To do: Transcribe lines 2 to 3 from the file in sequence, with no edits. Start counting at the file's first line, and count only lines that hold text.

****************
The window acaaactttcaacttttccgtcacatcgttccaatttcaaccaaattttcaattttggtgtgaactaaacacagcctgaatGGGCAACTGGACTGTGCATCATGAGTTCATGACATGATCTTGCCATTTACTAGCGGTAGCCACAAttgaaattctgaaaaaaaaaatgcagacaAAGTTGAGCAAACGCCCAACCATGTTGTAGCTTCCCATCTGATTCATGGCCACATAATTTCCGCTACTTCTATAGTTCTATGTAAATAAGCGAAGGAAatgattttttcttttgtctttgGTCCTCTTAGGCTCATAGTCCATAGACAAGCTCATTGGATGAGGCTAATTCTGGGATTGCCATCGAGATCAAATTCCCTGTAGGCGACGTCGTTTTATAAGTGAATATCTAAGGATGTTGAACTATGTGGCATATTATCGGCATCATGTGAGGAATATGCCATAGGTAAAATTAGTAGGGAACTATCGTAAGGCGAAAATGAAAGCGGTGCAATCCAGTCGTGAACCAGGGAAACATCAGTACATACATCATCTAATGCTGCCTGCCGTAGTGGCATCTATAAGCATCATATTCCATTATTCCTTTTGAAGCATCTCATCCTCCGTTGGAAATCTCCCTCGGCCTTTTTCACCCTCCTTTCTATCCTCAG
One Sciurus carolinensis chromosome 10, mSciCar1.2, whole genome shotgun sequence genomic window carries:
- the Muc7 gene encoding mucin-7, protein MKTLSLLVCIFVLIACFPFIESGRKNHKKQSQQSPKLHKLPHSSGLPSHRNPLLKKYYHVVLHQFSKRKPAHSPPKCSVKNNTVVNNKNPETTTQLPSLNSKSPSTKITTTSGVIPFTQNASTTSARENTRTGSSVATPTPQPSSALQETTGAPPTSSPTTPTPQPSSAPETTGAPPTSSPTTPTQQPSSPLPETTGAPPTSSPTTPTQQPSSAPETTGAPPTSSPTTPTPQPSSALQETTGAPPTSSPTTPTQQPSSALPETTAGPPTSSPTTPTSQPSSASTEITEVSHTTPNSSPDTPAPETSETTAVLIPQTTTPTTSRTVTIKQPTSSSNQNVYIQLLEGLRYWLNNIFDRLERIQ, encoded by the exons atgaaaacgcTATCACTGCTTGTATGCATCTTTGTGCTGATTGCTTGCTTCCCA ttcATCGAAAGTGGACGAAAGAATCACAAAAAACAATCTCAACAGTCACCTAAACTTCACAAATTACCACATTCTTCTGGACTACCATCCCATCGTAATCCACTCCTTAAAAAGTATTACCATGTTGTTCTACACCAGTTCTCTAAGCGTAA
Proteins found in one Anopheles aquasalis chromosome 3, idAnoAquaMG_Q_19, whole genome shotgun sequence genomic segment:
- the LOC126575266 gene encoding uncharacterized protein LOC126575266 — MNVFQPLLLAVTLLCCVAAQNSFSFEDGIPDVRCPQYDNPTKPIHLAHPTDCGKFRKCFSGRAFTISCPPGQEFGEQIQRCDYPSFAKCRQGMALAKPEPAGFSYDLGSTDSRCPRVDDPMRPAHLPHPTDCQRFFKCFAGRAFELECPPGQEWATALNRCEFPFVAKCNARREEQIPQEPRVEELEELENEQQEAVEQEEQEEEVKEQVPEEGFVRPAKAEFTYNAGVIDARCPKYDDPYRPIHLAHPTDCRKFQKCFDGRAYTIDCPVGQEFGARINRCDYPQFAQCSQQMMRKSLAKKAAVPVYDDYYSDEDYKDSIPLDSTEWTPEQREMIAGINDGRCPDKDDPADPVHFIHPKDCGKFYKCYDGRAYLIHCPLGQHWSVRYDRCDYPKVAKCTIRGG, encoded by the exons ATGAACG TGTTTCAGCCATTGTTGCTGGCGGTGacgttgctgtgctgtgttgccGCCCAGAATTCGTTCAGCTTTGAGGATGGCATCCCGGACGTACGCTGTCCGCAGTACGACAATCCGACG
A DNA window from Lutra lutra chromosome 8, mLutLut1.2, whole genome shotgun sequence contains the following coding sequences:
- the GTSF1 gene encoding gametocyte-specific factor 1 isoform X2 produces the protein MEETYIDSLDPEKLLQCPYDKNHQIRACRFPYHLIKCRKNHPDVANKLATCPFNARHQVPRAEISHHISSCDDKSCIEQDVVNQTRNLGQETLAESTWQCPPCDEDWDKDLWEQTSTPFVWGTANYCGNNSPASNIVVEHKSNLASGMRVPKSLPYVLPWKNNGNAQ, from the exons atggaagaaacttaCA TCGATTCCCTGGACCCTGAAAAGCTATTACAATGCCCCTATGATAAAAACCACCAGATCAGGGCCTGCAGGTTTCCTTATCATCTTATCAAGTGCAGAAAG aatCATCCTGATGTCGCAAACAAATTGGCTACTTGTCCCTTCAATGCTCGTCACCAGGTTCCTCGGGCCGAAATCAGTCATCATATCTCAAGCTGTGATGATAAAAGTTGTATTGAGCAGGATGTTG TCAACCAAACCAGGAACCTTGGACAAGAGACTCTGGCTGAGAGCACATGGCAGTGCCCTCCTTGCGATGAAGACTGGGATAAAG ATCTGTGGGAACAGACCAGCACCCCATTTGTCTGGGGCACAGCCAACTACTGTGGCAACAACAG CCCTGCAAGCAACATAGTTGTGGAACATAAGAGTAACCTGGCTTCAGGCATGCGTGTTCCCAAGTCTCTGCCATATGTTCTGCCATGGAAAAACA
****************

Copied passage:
One Sciurus carolinensis chromosome 10, mSciCar1.2, whole genome shotgun sequence genomic window carries:
- the Muc7 gene encoding mucin-7, protein MKTLSLLVCIFVLIACFPFIESGRKNHKKQSQQSPKLHKLPHSSGLPSHRNPLLKKYYHVVLHQFSKRKPAHSPPKCSVKNNTVVNNKNPETTTQLPSLNSKSPSTKITTTSGVIPFTQNASTTSARENTRTGSSVATPTPQPSSALQETTGAPPTSSPTTPTPQPSSAPETTGAPPTSSPTTPTQQPSSPLPETTGAPPTSSPTTPTQQPSSAPETTGAPPTSSPTTPTPQPSSALQETTGAPPTSSPTTPTQQPSSALPETTAGPPTSSPTTPTSQPSSASTEITEVSHTTPNSSPDTPAPETSETTAVLIPQTTTPTTSRTVTIKQPTSSSNQNVYIQLLEGLRYWLNNIFDRLERIQ, encoded by the exons atgaaaacgcTATCACTGCTTGTATGCATCTTTGTGCTGATTGCTTGCTTCCCA ttcATCGAAAGTGGACGAAAGAATCACAAAAAACAATCTCAACAGTCACCTAAACTTCACAAATTACCACATTCTTCTGGACTACCATCCCATCGTAATCCACTCCTTAAAAAGTATTACCATGTTGTTCTACACCAGTTCTCTAAGCGTAA